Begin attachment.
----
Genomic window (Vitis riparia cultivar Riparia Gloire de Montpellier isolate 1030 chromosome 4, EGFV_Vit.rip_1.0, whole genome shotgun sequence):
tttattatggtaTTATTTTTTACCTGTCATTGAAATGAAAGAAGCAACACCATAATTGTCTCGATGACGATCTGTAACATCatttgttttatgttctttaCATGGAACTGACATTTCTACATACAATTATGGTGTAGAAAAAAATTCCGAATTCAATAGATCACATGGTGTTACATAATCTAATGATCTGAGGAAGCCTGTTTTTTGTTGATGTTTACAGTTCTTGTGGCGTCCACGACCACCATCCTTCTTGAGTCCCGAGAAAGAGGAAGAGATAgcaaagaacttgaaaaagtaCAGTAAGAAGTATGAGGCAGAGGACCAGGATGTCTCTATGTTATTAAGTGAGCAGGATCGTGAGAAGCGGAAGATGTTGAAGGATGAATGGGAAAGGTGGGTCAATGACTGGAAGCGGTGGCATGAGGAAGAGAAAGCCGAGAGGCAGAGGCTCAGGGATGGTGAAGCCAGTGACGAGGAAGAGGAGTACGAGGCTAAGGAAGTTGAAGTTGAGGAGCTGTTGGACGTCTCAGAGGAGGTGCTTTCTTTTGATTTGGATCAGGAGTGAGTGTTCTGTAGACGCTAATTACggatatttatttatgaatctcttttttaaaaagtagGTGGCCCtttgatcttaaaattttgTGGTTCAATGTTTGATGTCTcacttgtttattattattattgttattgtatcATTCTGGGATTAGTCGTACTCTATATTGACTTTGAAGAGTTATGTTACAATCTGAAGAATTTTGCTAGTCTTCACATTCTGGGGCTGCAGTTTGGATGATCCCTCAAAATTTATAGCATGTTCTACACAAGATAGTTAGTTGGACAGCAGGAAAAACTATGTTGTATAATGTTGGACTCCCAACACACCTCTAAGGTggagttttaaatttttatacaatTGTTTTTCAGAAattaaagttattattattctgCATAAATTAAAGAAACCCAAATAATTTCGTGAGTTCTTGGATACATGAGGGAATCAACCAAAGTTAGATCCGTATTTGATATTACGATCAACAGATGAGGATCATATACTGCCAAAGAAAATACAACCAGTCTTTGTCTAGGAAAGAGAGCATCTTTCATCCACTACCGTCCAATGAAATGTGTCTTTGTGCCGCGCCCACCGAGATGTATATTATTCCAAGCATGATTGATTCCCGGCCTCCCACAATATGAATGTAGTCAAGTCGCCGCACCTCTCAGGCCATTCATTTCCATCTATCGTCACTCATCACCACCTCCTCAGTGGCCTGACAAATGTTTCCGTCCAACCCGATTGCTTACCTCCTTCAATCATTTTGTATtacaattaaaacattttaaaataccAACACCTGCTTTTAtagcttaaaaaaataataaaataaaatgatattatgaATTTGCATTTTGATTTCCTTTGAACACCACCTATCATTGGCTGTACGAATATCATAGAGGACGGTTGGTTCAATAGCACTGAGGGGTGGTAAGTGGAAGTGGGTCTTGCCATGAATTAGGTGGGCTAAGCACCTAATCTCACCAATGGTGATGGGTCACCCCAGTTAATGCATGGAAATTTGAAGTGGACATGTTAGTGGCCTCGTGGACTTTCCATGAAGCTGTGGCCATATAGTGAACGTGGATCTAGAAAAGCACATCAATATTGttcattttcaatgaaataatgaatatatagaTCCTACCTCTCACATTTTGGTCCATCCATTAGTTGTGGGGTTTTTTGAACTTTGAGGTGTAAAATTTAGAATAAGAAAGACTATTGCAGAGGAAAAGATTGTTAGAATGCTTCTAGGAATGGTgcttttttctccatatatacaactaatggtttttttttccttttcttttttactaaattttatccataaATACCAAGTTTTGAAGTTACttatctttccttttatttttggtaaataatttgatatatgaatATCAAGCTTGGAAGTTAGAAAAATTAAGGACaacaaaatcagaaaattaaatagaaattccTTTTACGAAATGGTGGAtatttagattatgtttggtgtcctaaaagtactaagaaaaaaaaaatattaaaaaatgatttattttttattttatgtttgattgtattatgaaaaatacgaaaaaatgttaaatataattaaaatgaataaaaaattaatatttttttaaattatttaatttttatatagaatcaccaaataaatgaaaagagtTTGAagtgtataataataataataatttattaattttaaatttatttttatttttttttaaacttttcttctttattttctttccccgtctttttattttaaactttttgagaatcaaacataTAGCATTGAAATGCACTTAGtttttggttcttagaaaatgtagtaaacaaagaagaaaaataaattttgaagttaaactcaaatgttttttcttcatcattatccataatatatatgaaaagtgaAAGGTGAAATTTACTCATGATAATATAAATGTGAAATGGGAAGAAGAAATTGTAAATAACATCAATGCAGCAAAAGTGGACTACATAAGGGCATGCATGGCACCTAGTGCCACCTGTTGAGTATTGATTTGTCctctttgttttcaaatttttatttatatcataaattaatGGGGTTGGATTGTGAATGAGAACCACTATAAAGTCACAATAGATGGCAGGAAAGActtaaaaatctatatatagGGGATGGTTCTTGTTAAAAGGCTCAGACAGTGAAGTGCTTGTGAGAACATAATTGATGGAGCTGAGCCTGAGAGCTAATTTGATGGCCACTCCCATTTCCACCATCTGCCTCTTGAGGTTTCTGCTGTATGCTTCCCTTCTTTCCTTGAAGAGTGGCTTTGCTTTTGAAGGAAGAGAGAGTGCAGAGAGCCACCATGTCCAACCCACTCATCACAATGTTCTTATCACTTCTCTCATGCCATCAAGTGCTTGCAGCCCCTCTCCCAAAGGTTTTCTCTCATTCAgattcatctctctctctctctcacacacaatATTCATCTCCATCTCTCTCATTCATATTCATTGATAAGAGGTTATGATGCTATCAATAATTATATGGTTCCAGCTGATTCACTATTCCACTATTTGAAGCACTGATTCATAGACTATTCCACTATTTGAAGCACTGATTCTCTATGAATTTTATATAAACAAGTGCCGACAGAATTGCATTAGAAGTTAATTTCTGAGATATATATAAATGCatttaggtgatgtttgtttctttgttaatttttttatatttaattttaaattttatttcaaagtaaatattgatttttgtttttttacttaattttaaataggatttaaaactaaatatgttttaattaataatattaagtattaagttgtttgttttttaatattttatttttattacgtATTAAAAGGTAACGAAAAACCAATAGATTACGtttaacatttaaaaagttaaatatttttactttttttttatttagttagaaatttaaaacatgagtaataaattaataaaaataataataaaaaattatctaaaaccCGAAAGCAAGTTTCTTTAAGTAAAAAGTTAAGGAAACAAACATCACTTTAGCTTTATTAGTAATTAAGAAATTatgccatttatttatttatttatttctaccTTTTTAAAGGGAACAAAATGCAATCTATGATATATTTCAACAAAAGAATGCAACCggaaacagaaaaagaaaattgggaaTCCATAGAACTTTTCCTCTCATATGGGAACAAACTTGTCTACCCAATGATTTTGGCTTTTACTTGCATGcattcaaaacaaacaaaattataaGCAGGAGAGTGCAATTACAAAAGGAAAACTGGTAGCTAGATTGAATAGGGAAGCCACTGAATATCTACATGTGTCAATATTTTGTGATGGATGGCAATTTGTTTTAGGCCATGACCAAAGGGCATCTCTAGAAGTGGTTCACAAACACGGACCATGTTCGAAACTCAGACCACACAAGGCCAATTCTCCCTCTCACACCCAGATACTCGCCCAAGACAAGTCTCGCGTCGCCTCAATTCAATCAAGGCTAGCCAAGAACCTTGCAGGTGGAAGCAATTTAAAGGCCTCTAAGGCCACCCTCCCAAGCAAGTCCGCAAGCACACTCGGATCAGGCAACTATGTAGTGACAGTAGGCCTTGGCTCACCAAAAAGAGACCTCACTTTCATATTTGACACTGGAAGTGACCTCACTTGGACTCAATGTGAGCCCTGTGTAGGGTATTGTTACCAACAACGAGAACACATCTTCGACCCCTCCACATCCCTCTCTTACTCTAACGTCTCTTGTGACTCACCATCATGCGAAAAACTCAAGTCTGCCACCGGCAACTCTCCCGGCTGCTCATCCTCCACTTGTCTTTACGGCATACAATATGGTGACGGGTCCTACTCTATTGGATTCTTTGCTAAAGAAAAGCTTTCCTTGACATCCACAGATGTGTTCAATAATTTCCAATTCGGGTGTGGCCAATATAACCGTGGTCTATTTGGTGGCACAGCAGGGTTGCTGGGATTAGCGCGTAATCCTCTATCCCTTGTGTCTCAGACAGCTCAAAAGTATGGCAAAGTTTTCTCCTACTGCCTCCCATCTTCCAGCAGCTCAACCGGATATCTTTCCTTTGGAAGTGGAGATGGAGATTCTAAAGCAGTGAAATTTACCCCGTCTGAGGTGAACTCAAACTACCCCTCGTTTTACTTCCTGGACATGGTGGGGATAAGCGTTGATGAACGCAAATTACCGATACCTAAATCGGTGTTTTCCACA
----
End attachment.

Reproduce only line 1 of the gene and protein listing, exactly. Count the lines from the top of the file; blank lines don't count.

Genomic window (Vitis riparia cultivar Riparia Gloire de Montpellier isolate 1030 chromosome 4, EGFV_Vit.rip_1.0, whole genome shotgun sequence):